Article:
Our Trip to Point of Rocks and Harpers Ferry

Top of Sugarloaf Mountain Taking a Break

With a colder start to Spring 2007, Katie and I have not gone on many motorcycle trips. We have gone a number of times around the local area, and I have taken the R1200GS to work a couple times. We have managed to get out to this area twice this season. The first time was a warm weekend in late March with a follow up trip in mid April. I will start from the intersection of Brighton Dam Road and New Hampshire Avenue in Montgomery County, Maryland.

Taking New Hampshire Avenue North, we made a quick left on Sundown Road. The rolling landscape is peaceful and we did not see much traffic. I have not been here during peak commuting time, but for our weekend trips this was great. Sundown Road becomes Brink Road and ends at a stop sign with Fredrick Road (MD 355). At this point, we reached a large accident with police directing traffic. We were standing still for a little while and moved up slowly. I then saw a quick shortcut to route Katie and I away from the incident. Traveling with a GPS is great!

C and O Canal Towpath

Less than quarter of a mile from the intersection of Brink Road and Frederick Road is a left to West Old Baltimore Road. Taking this leads under Interstate 270 and to Black Hill Regional Park on the left. This is a great place to take a short break and walk along the lake or take a short ride on a paddleboat.

From Frederick Road, Katie and I took a left onto Comus Road and crossed under Interstate 270. At the base of Sugarloaf Mountain, there is a five-way intersection configured as a large cirular area. Parked cars are often found around the perimeter. Katie and I would later continue on what would be the first road off to the left called Sugarloaf Mountain Road. This road crosses the five-way intersection. We took a brief ride up the Sugarloaf Mountain and stopped for a short hike around the summit.

Tunnel at Point of Rocks

On our return, we followed the Sugarloaf Mountain Road that turns into Mt. Ephram Road. We then turned right on both Mouth of Monocacy Road and Dickerson Road (MD 28). To stay on MD 28, we turned left at Tuscarora Road. This is an easy intersection to find since there are a large number of birdhouses for sale on this corner. We stayed on MD 28 to Point of Rocks, Maryland. Going straight through town, we turned left just before MD 15 and crossed the train tracks. The portion of the road after the train tracks is not paved, but the road was in pretty good shape. There is also a short wooden bridge that may be slippery in the rain. Here we parked our motorcycles and took a short walk along the C&O Canal towpath. There are two sets of train tracks that run parallel to the towpath, and it is amazing that a tunnel was made through the mountain for one set of tracks.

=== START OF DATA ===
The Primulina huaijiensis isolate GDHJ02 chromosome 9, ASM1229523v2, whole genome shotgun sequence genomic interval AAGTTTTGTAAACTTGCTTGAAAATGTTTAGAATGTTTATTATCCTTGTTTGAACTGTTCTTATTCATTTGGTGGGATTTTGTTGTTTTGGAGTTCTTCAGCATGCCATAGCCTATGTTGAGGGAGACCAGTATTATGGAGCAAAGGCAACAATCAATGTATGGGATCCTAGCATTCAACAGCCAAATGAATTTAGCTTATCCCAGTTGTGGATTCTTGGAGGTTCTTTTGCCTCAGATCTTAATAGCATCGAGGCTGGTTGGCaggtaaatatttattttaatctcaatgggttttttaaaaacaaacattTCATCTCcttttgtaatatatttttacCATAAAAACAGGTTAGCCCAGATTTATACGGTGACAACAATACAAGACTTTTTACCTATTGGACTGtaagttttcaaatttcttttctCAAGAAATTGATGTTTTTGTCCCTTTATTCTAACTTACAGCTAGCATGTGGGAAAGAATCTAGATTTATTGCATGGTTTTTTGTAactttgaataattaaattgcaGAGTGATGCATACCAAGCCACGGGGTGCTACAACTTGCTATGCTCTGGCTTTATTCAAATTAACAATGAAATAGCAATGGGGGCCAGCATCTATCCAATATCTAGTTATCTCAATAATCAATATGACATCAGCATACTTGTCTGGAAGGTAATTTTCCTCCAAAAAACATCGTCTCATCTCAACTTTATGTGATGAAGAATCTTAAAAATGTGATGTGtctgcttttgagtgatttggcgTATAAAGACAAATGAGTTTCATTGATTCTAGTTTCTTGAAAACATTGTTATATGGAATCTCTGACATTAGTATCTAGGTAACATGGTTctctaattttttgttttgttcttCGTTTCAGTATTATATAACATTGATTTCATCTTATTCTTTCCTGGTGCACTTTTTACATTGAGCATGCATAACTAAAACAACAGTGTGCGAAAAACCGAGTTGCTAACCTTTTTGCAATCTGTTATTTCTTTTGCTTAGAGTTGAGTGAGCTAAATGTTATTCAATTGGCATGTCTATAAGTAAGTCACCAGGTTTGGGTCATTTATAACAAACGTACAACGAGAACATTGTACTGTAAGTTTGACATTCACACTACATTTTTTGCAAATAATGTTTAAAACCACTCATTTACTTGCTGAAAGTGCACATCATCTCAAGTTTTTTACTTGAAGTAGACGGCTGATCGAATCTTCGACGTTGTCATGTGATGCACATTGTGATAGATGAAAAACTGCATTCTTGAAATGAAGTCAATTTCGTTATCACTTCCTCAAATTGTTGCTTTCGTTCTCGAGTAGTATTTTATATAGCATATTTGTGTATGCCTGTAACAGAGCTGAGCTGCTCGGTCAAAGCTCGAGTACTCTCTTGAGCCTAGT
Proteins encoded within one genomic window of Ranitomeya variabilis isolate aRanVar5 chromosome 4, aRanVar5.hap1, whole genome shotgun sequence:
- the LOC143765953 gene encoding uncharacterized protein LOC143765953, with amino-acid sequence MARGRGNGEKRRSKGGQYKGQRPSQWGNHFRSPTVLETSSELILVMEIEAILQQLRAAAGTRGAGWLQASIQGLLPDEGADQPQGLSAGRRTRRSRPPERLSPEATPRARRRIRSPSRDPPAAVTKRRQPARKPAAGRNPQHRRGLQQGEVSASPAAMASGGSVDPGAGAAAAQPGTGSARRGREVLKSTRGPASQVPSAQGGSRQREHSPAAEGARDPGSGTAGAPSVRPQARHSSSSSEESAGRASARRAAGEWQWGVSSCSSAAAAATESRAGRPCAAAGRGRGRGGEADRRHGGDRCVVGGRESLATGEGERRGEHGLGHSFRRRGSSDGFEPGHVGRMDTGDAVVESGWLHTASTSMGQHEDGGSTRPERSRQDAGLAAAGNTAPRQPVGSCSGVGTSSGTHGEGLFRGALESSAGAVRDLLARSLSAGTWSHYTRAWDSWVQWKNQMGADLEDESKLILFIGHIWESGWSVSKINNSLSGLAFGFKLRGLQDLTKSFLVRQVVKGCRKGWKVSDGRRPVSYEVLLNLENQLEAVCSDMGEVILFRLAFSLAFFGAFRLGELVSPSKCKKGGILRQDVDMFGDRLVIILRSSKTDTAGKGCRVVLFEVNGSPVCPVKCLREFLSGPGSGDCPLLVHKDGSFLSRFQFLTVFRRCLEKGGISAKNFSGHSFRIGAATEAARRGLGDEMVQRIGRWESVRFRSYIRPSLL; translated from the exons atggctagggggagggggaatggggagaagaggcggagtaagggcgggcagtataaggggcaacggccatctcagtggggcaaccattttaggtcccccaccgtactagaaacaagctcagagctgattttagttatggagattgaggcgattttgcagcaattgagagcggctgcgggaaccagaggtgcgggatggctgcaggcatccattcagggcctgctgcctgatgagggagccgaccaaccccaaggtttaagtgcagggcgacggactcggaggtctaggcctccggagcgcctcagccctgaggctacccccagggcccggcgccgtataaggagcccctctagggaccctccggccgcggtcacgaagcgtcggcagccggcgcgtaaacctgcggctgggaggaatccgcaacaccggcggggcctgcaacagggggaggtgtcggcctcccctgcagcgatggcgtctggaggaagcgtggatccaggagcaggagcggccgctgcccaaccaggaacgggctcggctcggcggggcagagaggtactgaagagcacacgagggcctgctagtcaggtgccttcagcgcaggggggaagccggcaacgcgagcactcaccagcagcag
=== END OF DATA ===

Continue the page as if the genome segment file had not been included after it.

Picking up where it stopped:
View of R1200GS and F650GS with Point of Rocks in Background

We got back on our motorcycles and headed across the MD 15 Bridge to Virginia. We took our first right on Lovettsville Road (VA 672) and our first right down to a public boat launch. This is a packed dirt road that appears remarkably free of ruts and erosion. Looking back across the Potomac River, the point of rocks in Point of Rocks can be clearly seen.

We followed VA 672 until it T-intersects with East Broad Way where we turned right. After about a quarter mile, we turned left on South Berlin Turnpike (VA 287). We followed VA 287 for 5.7 miles to make a right on Charles Town Pike (VA 9). From there, we turn right at Harpers Ferry Road (VA 671). At the base of a long downhill section, we reached a T-intersection and turned left on Jefferson Pike (US 340) and followed the Potomac River upstream and into West Virginia. In West Virginia, we followed US 340 until we reached a tight right hand turn on Union Street and though Harpers Ferry.

Pulp Mill for Making Paper

We turned right on Washington Street and headed into historic Harpers Ferry. We saw the Secret Six Tavern and a couple of other good places to stop, but there is no parking on Washington Street. We continued to the base of the hill and followed around to the right where the Visitors Center is located. We did not reach the Visitors Center, but we stopped to look at the ruins of a water powered paper mill. This was quite a massive structure back in the day, and the spaces for five pairs of turbines show the massive enterprise this once was. Unfortunately, this building was destroyed in the flood of 1936 and was not rebuilt.

We then turned around and headed back into town. After we passed Washington Street, we took our next left on Potomac Street. In this area there is a lot of parking available, but it appeared to be quite full. From my earlier trips here, there is a large parking lot available at the Visitors Center and a shuttle bus to bring you back into town.

Stream We Crossed on our R1200GS and F650GS

We followed Potomac Street across the train tracks and were surprised to see a rutted gravel road with plenty of standing water and potholes. Katie, on her F650GS, and I, on a R1200GS, are two of BMW's enduro class of motorcycles, so we decided to give it a try. This single lane road followed the Potomac River and in a section we crossed a small stream. Wahoo!! We had no problems and crossed with no difficulty. After the stream, the road widened enough for us to park our motorcycles and take some pictures. I walked back to the stream we crossed.

R1200GS and F650GS parked along Potomac

From there we continued a little further and in no time we reached pavement once again. We turned on Bakerton Road and crossed under the train tracks. From there we turned left on 340 and headed east back toward home. Our trip home was relatively straightforward, and we stopped for gas at a Shell station. It started to rain and Katie and I got wet. It was a bit cool, but otherwise uneventful. This was Katie's first ride in the rain, and she did a great job. We look forward to riding here again.